Screen Shot 2016-10-30 at 9.20.41 PM.png“About 300 million children in the world breathe highly toxic air, the United Nations Children’s Fund said in a report on Monday that used satellite imagery to illustrate the magnitude of the problem. The vast majority of these children, about 220 million, live in South Asia, in places where air pollution is at least six times the level that the World Health Organization considers safe, Unicef said. The agency said the children faced serious health risks as a result.

“Children are uniquely vulnerable because their lungs are still developing,” said Nicholas Rees, the author of the report.“Early exposure to toxic air has lifelong consequences for them,” he said.

Among the most dangerous pollutants are air particles known as PM2.5, which are a small fraction of the width of a human hair. They can be released from fossil fuel combustion and industry, and include natural sources like dust. The ultrafine particles enter the bloodstream through the lungs, worsening cardiac disease and increasing the risk of stroke and heart failure, in addition to causing severe respiratory problems, like asthma and pneumonia.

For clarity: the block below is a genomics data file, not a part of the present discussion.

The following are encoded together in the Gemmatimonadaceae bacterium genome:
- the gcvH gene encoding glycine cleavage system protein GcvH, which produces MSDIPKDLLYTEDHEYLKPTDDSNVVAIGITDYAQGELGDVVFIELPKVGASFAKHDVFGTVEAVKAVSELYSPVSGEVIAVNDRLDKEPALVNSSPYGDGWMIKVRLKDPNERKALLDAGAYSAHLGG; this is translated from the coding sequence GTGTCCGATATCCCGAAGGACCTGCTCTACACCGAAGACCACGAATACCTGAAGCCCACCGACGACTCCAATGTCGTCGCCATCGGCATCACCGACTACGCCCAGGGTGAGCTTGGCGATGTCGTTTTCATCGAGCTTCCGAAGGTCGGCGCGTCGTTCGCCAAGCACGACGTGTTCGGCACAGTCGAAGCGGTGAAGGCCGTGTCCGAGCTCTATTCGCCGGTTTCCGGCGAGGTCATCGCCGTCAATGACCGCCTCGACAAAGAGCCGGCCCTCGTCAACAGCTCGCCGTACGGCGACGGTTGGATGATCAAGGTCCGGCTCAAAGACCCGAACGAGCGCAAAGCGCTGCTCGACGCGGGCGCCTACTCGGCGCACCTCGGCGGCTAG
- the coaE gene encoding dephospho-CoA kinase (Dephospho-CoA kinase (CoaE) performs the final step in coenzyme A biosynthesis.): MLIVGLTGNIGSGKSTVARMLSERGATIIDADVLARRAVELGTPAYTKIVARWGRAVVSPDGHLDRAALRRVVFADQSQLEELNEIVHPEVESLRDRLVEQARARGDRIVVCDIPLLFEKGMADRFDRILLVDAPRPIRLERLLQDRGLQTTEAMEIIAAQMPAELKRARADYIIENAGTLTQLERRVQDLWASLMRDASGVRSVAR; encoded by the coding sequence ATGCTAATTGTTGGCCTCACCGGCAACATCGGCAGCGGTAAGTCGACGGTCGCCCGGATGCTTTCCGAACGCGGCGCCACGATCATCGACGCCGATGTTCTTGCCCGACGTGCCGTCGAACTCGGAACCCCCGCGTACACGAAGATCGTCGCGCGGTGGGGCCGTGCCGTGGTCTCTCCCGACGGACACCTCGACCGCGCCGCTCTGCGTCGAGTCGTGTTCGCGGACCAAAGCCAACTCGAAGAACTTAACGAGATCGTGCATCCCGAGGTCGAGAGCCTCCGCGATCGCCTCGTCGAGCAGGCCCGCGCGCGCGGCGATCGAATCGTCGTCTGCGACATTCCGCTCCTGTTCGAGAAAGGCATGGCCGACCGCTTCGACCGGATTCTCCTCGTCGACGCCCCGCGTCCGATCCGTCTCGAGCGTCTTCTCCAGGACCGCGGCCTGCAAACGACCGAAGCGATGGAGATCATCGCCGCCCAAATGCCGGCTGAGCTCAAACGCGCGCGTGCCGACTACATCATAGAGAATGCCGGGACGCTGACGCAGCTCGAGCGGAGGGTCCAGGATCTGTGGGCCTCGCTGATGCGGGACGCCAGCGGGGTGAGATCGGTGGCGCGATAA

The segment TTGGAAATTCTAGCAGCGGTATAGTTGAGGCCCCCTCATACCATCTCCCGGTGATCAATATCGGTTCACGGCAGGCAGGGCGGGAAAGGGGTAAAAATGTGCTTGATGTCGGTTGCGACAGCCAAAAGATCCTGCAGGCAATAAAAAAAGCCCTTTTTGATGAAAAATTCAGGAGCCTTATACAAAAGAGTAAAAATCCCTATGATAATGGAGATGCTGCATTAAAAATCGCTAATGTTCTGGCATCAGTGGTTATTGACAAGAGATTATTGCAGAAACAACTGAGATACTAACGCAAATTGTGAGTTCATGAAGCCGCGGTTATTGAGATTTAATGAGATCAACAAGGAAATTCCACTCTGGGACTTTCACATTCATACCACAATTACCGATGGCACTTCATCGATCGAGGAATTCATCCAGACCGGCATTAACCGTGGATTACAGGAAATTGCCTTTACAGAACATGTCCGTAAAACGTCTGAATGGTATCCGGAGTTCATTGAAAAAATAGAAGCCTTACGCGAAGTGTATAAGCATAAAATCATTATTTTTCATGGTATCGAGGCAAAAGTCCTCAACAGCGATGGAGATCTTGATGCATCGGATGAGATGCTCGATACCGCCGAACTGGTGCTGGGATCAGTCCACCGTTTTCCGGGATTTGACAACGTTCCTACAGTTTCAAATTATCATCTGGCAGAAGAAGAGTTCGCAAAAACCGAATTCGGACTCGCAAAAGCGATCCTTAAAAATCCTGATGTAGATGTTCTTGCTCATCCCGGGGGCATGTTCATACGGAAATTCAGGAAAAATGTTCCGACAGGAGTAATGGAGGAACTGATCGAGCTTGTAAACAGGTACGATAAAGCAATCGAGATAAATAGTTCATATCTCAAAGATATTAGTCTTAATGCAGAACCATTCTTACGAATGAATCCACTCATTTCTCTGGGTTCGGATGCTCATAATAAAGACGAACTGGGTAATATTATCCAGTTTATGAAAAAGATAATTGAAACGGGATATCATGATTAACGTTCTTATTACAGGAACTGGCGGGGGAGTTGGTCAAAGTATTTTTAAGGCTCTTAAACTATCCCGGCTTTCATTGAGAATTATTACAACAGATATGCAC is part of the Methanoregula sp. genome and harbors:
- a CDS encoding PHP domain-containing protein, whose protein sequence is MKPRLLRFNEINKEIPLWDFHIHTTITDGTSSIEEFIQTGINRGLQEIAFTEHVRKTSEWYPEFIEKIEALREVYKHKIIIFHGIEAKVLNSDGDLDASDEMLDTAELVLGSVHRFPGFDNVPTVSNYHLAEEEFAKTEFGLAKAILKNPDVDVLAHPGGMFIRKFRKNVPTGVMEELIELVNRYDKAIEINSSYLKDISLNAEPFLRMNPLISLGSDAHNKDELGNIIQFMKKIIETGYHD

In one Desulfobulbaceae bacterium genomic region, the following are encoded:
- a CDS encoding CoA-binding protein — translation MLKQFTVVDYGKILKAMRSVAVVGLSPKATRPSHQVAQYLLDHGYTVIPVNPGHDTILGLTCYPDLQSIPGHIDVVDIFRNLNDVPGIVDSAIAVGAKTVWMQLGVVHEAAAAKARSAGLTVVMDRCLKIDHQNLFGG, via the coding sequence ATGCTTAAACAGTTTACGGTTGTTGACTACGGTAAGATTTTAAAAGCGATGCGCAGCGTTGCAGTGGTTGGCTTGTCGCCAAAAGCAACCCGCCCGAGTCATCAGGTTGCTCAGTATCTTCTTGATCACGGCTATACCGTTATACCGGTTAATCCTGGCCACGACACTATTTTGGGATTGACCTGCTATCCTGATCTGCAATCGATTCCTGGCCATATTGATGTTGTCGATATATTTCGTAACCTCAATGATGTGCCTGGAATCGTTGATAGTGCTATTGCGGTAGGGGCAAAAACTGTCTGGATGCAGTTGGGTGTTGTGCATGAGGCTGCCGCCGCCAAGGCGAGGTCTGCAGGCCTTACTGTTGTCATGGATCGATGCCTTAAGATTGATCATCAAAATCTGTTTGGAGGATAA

Early studies also suggest a possible link between pollution and children’s cognitive function, the Unicef report noted. It also cited numerous studies connecting chronic exposure to high pollution with an increased risk of miscarriage and early labor in pregnant women, and low birth weight.

Globally, about seven million deaths are linked to air pollution, 600,000 of them children under 5, the Unicef report said, citing World Health Organization studies in 2012 and 2015.

Air pollution is linked to one in 10 deaths of children under 5, the W.H.O. has reported.

But in its report, Unicef also argued that the effects of toxic air go well beyond early mortality, in particular for children, on whom the lifelong effects are only now being understood.

Beyond the children living in the most toxic air, about two billion children in the world, constituting the vast majority, live in places where air pollution exceeds the level that the W.H.O. considers unhealthy, the report said.

And Unicef warned that children’s health could be increasingly at risk in the ensuing decades as the most populous countries rapidly industrialize, a factor that historically has been accompanied by rising rates of air pollution…” The New York Times. Read the full article on

300 Million Children Breathe Highly Toxic Air, Unicef Reports